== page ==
The problem on the oceans today is industrial fishing. In the past several decades, massive trawlers, which process their catches at sea and ship them all over the world, are the ones that have driven so many stocks to the point of collapse.

We need to give the most overfished species a time out, but not all species. (We do, however, have to take car how we fish all species.) We also need to establish a series of "marine reserves" around the world, areas off-limits to fishing, so fish will always have areas where they can reproduce without the pressure of fishing.

But to be clear, we think fishing should and must continue. We think family fishermen have given us a model of how that can be done sustainably and we support them.

Mark Floegel
Greenpeace

Posted by: Mark Floegel | June 18, 2008 6:48 PM

Nope, not scratching my head because I don't really care where my fish comes from!

Posted by: Kelly Kyle | June 18, 2008 11:28 PM

There's a series of articles here about the positive results that Greenpeace's ranking guides have gotten in several European countries in driving better sustainability policies:

http://www.greenpeace.org/international/seafood/news

Supermarkets respond to consumer pressure. Ranking guides are a good way to focus that pressure. I'm unsure why the National Fisheries Institute appears so concerned by the prospect of retailers becoming better global citizens by safeguarding our oceans, and ensuring the world has fish for the future.

Posted by: Brian | June 19, 2008 6:00 AM

To sum up: We can't eat commercially caught fish because they practice wholesale slaughter of the seas; and we can't eat farmed fish because of the farming conditions that are somewhat unhealthy.

And I was just getting up to speed incorporating fish into my diet. Damn!

Posted by: Dave | June 19, 2008 7:28 AM

Fish and every other beast and edible plant are here for us to eat. God would not create a world of edible goodness that doesn't last as long as the human race. The entire "endangered species" listings are all well and good until you start displacing human population so a small community of snails can live in an area where they aren't even indigenous to. I'll eat what I want to eat thanks.

Posted by: Sarah | June 19, 2008 11:34 AM

Doesn't God expect us to be good shepards? And if he does, doesn't that imply there are bad shepards? It sure would be nice to live in a world where God takes care of the details; but that would suggest a utopian ideal that never has and never will exist--apart from your superstitious view of heaven. But keep believing. Everyone gets to believe whatever they want. That's the deal. It's just that, when beliefs are the result of self interest and greed, others invariably suffer.

Posted by: Ceres | June 19, 2008 12:07 PM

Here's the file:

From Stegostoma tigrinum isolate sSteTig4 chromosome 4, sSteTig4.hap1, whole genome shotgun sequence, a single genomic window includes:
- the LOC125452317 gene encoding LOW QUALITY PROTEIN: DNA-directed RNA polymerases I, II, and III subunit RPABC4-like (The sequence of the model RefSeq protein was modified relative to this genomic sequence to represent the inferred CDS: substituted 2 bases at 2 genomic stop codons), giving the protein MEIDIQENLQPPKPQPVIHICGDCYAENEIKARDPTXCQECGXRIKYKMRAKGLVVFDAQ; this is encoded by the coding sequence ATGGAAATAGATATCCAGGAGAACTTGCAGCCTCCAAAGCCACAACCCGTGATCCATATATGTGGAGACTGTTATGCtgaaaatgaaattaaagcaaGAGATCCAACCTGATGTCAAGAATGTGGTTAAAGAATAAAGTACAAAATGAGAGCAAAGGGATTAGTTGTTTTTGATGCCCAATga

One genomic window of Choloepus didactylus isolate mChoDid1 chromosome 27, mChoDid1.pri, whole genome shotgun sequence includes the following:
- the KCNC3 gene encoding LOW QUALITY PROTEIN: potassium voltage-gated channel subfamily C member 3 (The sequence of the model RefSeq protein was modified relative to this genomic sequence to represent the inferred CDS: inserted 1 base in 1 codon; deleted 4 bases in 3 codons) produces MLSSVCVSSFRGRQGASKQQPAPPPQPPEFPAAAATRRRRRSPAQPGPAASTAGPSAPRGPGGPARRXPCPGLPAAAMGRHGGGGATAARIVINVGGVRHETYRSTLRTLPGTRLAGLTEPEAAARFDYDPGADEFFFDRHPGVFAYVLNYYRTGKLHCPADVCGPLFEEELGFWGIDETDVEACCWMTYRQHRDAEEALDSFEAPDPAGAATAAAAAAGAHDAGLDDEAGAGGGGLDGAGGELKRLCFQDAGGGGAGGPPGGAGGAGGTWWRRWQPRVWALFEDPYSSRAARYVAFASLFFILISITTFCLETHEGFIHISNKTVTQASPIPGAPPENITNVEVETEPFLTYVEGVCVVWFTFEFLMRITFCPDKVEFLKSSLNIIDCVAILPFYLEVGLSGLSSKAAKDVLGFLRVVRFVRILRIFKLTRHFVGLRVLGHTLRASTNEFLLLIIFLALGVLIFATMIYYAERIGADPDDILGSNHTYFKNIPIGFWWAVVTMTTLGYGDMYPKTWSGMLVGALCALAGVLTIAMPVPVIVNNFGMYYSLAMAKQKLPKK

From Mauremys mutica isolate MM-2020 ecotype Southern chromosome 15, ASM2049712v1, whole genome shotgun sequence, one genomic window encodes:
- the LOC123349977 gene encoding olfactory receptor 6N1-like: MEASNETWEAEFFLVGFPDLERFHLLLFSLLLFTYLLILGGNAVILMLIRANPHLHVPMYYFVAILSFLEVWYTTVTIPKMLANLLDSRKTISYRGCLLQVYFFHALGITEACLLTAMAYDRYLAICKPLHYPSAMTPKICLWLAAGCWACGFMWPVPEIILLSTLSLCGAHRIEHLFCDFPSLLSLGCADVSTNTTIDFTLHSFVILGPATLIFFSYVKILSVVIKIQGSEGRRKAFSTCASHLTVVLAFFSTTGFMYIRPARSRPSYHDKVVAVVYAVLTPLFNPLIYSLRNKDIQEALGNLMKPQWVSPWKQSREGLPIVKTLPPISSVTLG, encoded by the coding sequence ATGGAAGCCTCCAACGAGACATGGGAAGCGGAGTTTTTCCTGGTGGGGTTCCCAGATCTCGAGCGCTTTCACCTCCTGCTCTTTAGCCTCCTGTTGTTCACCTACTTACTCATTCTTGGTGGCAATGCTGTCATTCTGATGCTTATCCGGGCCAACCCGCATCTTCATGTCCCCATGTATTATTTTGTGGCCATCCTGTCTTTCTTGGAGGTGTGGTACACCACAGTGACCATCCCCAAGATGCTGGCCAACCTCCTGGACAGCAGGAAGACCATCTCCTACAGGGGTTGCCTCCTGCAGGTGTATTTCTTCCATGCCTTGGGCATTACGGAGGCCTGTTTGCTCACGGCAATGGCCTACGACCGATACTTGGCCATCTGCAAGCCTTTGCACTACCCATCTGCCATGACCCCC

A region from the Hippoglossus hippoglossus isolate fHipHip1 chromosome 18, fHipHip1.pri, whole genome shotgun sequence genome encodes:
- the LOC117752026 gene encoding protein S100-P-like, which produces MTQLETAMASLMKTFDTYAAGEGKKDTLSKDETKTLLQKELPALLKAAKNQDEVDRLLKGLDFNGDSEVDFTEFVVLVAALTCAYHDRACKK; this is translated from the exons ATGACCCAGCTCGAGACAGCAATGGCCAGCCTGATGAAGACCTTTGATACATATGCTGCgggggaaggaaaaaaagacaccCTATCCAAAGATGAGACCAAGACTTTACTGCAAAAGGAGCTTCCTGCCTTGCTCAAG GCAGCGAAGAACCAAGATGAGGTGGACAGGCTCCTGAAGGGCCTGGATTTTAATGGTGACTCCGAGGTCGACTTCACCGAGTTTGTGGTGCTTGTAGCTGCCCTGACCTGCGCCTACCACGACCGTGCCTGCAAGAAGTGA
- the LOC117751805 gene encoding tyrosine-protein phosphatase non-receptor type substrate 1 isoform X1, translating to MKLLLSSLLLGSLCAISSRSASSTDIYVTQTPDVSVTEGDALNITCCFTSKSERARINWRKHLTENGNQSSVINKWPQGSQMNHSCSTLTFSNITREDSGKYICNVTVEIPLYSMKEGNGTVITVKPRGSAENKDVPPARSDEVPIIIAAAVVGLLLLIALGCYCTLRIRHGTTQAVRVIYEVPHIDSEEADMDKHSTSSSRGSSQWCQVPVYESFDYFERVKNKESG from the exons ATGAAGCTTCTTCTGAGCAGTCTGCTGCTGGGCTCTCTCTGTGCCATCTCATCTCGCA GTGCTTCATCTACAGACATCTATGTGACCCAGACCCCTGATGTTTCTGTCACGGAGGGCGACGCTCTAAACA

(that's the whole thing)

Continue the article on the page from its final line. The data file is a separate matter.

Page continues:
Isn't there a joke about a man stuck on his roof during a flood. A neighbor in a row boat comes by and offers to help him, but the man says, "No, God loves me and will protect me." And then a helicopter comes by with a lowered rope. But the man says, "No thanks. God will save me."

When the man dies and goes to heaven, he says to God, "Why didn't you save me!" And God replies, "I sent you a rowboat and a helicopter. What more did you want?"

All these foods are here now, but we've had our first and second warnings.

Posted by: mollyjade | June 19, 2008 12:54 PM

Sarah says "God would not create a world of edible goodness that doesn't last as long as the human race."

Isn't it a mite presumptuous to pretend to know God's intentions?

http://www.worldwatch.org/node/5360

WASHINGTON, D.C.-- Creating "national parks of the sea" may be the only effective way to reverse trends that have left 76 percent of world fish stocks fully- or over-exploited and marine biodiversity at severe risk, according to the new report, Oceans in Peril: Protecting Marine Biodiversity, released today by the Worldwatch Institute.

According to Sarah's world view, if God has no further use for the fish that feed us, maybe He has no further use for us.

Posted by: Charley the tuna | June 19, 2008 1:31 PM

Very depressing, Kim, but thanks so much for your continued attention to these extremely important issues. I'm scratching my head about Trader Joe's, because I so often buy frozen seafood there - Pacific halibut and wild-caught salmon, mostly. It is odd, as the report notes, because clearly TJ's market is concerned about these things, and they do source some sustainable fish. Maybe it's worth a campaign there.

Meanwhile I am considering changing jobs to work on this issue, because I am really, really concerned.

(And to Kelly Kyle - you don't care because...? C'mon, it's not all about you!)

Posted by: Reine de Saba | June 19, 2008 1:40 PM

There are many retailers out there that are up and coming doing a better job on sustainability than Whole Foods by the way. I know shops that have 80-90% of their seafood SKU's that are green or amber on MBA. These are the retailers we need to be purchasing our fish from.

Anyone that suggests that we should stop fishing the oceans, or aquaculture need to really consider solutions to the problem, not just focusing on the negatives of these processes, but take a look at those out there that are doing it right.

Look at Hawaii on Tuna, look at Washington on Farmed Salmon. I think there are some fisheries out there that are really trying to grow consumer education, and really stand behind their product. Look at Alaska Seafood for example.

The only way this industry is going to "get" sustainability as a concept is to make it readily available to the masses, not just the niche seafood counters, but the big retailers, at prices that everyone can afford.

Posted by: Shawn | June 19, 2008 2:18 PM